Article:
So, do you agree that she did something wrong etiquette-wise, or am I the wrong one?
I think she should have excused herself. Crying in front of people is just going to make them uncomfortable. Not only that, but people feel helpless when someone starts crying and there's nothing they can do.
I have a story, though. Back in 1995 when I had been working at XX School for only a year and 9 months, we were working on the school play, which I had written. (It got such good reviews by the people who came that they begged us to run it for another week, but the kids AND the teachers were so tired we had to refuse. Also, three other schools that I know of begged for the script so they could do it too.)
Anyway, the teachers of each grade had to take turns supervising the children from their grade for two nights and you could watch one night. Except, one of the teachers in my grade was the pianist, so she was in the hall every night. No problem, the other teacher and I said we'd each watch one night, and we'd both be there on a third night so it was fair. No problem, right? Ha.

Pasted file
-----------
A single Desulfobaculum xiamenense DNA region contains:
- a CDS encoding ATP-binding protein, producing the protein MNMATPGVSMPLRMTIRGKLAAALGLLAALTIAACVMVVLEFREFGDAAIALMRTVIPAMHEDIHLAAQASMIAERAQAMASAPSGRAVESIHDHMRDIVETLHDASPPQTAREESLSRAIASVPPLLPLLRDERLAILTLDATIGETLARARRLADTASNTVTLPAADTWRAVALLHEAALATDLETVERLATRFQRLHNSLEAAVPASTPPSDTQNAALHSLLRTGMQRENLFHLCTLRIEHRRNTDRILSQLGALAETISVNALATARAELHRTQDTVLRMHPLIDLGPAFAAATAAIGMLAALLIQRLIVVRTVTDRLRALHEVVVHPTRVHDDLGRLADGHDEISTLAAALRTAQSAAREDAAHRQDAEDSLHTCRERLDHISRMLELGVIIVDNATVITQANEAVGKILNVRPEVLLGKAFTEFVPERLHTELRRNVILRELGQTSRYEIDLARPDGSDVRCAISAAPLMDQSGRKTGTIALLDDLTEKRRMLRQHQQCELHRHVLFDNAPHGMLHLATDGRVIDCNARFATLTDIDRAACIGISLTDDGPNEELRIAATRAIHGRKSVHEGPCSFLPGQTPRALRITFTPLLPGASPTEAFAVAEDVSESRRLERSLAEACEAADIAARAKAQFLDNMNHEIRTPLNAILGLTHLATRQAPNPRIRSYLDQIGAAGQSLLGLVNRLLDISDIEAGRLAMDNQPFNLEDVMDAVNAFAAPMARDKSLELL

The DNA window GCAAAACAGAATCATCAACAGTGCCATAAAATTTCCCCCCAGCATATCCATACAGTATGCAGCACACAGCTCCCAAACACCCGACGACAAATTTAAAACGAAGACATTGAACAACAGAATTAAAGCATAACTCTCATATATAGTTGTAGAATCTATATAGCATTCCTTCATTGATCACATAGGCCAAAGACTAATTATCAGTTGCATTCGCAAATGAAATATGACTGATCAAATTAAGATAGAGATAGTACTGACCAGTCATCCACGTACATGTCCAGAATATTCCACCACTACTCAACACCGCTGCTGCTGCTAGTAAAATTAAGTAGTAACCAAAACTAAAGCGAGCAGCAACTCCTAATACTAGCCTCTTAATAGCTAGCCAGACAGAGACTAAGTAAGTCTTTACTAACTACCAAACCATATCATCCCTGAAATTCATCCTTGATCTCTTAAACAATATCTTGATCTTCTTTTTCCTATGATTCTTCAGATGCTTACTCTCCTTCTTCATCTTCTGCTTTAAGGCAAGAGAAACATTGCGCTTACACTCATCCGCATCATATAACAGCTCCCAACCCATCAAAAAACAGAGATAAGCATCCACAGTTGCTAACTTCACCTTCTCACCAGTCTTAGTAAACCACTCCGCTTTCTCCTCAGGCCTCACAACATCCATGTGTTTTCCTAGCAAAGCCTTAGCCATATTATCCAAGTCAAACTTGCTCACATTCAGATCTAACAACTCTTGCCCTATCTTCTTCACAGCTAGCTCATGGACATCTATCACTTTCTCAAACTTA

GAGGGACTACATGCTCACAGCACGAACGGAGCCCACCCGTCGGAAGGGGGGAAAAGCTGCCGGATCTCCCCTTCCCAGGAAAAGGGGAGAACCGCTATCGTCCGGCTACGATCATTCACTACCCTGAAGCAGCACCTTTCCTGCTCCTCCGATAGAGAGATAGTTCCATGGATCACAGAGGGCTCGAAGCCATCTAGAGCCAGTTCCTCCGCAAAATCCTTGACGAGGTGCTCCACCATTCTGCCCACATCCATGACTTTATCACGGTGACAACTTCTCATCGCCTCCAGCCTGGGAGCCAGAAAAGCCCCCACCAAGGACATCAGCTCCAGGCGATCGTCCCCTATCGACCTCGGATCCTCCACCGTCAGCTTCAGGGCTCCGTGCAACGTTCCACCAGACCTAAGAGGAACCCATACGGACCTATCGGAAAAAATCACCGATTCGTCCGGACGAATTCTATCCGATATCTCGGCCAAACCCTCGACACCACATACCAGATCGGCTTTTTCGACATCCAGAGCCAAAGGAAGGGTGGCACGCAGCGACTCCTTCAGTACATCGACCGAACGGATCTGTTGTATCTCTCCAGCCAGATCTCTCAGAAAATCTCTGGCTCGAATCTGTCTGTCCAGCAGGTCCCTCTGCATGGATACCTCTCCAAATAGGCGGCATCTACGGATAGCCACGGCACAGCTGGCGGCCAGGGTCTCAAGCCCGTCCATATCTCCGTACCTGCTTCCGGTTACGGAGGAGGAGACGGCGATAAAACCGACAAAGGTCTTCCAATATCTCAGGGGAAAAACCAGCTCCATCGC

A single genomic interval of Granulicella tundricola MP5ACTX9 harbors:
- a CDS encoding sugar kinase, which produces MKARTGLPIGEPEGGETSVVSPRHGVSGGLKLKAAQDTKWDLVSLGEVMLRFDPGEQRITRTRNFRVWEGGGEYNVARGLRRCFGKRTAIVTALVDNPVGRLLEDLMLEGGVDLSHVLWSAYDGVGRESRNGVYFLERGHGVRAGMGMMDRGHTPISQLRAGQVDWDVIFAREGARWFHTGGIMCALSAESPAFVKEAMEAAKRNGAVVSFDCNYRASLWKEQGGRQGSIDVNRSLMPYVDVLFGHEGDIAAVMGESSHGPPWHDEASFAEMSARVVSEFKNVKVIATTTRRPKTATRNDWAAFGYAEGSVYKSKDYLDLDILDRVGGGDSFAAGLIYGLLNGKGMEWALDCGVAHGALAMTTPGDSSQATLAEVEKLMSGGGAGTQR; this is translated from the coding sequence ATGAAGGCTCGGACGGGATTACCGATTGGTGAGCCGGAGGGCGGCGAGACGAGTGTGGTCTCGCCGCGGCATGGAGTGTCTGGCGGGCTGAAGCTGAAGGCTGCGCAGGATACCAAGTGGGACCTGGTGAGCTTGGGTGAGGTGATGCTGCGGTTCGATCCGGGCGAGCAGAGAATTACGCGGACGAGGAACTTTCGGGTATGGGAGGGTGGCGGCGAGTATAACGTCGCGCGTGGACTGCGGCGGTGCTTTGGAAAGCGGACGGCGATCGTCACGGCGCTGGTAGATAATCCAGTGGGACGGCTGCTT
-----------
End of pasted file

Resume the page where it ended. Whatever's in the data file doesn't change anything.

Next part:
My colleague got HepatitisA and couldn't watch one night. So I went to the director (who was a head of department then; she became the principal later) and explained the problem: there was no one to watch my grade on the night I was scheduled to see the play. Having written it, I REALLY wanted to be in the audience at least once! And the director said, "Too bad, you can't see the play. Colleague is sick, so you have no choice but to supervise the children."
I went into the bathroom and started crying. The pianist saw me and came in. I told her what the director had said and why I was crying. She said, "What are you crying in the bathroom for? That's not going to help! Go into the principal's office and start crying! If you want something, you must be prepared to do what it takes!"
So I washed my face, calmed down just enough to make it to his office, went in. He said, "What can I do for you?" And I said, "Director said..." and started bawling! They were genuine tears, I might add, just delayed from when I was crying in the bathroom. And the principal said, "It's okay, it's fine, we'll sort something out." And he did! Another teacher said she'd watch my grade and hers, and then the next night I could do the same. So I got to watch after all.
That was a time when crying in front of someone proved to be advantageous. I would never do it to manipulate people, but I find that if someone is being unnecessarily harsh or refusing to listen to reason, tears seem to help their hearing to come back online!